Evidence You Need to Win a Truck Accident Claim

Commercial truck accidents can cause long-term, devastating injuries, including spinal cord injuries, traumatic brain injuries (TBI), and spinal cord injuries. If you have been seriously injured in a truck accident and were not at fault, you may be entitled to compensation through a personal injury lawsuit. To convince the trucking company's insurance company to pay the maximum amount of recovery you deserve, you will need evidence to prove that the truck driver was at fault.

Insurance companies for trucking companies have teams of attorneys ready to jump in and defend truck drivers to avoid paying compensation to victims. Hiring an attorney as soon as possible can help you level the playing field. Your attorney can begin investigating your case and gathering important evidence.

Types of Evidence You Will Need to Succeed

In any type of auto accident, there are certain types of evidence you will need to obtain. Whether you are pursuing an insurance claim or a personal injury lawsuit against one or more defendants, you will need to prove that the at-fault party’s negligence caused the truck accident that resulted in your injuries. You must also prove that your injuries are as serious as you claim. Some of the most important types of evidence needed in every type of auto accident included the following:

  • Photos and video footage
  • Police reports
  • Expert witness reports
  • Eyewitness statements and testimony
  • Medical records and bills
  • Repair or replacement receipts for property damaged in the accident
  • Paystubs and other evidence showing the victim has suffered a loss of wages
Unique Evidence That Could Help You Succeed

Crashes involving large commercial tracks like 18-wheelers and tractor-trailers are unique and can be more complicated, especially when determining fault. Truck drivers and trucking companies in the United States are heavily regulated by the Federal Motor Carrier Safety Administration (FMCSA). Truck drivers must follow regulations designed to promote safety and avoid truck accidents. For example, drivers must take a specific number of breaks, so they do not drive while fatigued. When they violate these rules and cause truck accidents, it can be easier for plaintiffs to recover the compensation they need. Evidence of violations of safety regulations is important in these types of cases.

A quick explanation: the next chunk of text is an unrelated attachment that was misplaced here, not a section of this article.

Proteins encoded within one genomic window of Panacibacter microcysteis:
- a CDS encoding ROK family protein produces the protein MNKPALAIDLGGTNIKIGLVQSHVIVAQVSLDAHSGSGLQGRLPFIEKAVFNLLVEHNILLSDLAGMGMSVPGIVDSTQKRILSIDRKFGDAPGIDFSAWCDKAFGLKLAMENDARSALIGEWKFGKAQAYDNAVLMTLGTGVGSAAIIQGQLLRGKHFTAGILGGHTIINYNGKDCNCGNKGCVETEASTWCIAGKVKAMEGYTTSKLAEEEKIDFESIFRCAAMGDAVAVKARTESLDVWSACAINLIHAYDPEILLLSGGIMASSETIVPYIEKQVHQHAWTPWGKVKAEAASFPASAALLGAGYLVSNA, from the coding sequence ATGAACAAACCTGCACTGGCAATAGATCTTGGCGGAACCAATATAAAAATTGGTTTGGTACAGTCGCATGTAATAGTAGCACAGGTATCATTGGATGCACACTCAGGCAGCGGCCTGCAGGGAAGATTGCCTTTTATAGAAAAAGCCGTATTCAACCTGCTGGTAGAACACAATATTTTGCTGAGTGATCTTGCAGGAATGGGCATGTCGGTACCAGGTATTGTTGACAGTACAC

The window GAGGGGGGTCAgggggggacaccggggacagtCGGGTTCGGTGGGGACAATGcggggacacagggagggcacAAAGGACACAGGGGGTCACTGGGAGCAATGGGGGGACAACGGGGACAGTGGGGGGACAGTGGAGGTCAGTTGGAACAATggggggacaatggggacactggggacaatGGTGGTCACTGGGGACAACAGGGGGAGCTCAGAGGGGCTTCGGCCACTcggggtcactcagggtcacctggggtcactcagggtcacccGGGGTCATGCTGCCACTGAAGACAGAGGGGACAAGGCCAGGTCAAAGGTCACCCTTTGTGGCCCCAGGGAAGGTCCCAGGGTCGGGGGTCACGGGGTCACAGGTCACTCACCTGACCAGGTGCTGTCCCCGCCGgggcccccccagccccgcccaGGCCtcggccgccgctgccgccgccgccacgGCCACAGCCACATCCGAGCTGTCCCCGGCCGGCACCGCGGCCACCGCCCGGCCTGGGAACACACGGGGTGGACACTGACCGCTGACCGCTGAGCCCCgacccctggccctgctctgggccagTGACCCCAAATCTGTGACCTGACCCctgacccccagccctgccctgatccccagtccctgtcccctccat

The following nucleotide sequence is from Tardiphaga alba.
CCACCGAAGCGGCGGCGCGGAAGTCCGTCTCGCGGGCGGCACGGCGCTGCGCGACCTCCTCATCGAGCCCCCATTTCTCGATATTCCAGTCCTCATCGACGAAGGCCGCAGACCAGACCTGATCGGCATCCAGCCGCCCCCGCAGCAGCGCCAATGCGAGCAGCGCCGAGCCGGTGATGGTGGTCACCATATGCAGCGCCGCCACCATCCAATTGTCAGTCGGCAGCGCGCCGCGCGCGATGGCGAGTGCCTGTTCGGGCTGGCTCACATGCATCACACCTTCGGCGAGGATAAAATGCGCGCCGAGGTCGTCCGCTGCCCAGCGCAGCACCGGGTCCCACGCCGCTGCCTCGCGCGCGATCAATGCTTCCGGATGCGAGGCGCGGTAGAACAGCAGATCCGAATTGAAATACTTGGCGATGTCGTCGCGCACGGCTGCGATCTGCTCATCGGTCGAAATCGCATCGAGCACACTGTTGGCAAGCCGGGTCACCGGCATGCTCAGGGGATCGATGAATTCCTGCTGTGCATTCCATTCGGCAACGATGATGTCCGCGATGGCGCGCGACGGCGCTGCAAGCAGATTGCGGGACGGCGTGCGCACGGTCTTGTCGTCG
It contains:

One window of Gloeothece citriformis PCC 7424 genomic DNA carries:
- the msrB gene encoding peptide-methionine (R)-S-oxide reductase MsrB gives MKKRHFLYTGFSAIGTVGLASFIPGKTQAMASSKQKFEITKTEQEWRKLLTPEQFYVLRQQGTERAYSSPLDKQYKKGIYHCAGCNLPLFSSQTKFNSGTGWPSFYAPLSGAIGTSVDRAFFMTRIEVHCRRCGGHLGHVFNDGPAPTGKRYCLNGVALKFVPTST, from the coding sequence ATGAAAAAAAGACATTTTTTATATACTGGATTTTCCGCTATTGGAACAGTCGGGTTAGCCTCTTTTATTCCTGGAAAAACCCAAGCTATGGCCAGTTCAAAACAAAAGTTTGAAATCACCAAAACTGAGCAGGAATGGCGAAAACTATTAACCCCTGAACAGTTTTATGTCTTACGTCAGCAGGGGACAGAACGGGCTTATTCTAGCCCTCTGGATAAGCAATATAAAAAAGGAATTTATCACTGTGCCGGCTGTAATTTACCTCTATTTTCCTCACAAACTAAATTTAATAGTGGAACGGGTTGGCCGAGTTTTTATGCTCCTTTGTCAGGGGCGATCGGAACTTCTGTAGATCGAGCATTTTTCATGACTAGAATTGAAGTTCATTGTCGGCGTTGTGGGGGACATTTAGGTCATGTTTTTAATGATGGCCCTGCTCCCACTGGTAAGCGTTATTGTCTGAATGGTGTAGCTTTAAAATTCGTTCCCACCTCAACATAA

Black Box Evidence From the Truck

The black box on an 18-wheeler can provide important information about the truck's speed, when and whether the driver applied the brakes, and how long the driver was on the road without taking a required break. Preserving the data from the Black Box is crucial.


Truck drivers must keep a logbook showing when they drive and take federally required breaks. Reviewing the driver's log book can shed light on whether the driver violated safety regulations and was too drowsy to drive the truck safely. Forensic experts can also help prove that truck drivers have altered log books after the fact in some cases.

In-Cab Camera

Most commercial vehicles have front-facing and rear-facing cameras. The outward-facing camera will record what happened in front of the truck before and during the collision. If the truck driver was driving too closely to the vehicle in front, swerving in and out of lanes, or did not break appropriately, video footage could help the victim prove negligence. Similarly, and the inward-facing camera can show what the driver was doing in the cab. If the driver was eating, texting, watching videos, or engaging in other unsafe behaviors, video footage could prove negligence.


Turn drivers have falsified log book information in some cases. You may need to obtain receives from food, gas, and other purchases to show when the driver took breaks. You may need to obtain cell phone records showing whether the driver was engaged in unsafe texting or talking on the phone while driving.

Maintenance Records

Trucking companies must ensure their vehicles are regularly inspected and maintained to stay safe on the road. Reviewing maintenance records to determine whether the trucking company complied with the requirement can provide evidence that it failed to keep its vehicle well-maintained, causing the crash.

The Truck Driver’s Personel File

The truck driver's personnel file can also show whether the driver had any medical issues or previous DUI convictions that could have impacted their ability to drive safely. It may also include drug testing or show that the trucking company failed to drug test the driver.

Contact a North Carolina Truck Accident Attorney

Time is of the essence if you have been seriously injured in a trucking accident. You need an aggressive and experienced attorney who will gather evidence proving your case. Contact the Charlotte personal injury attorneys at Arnold & Smith, PLLC, today to schedule a free case evaluation.

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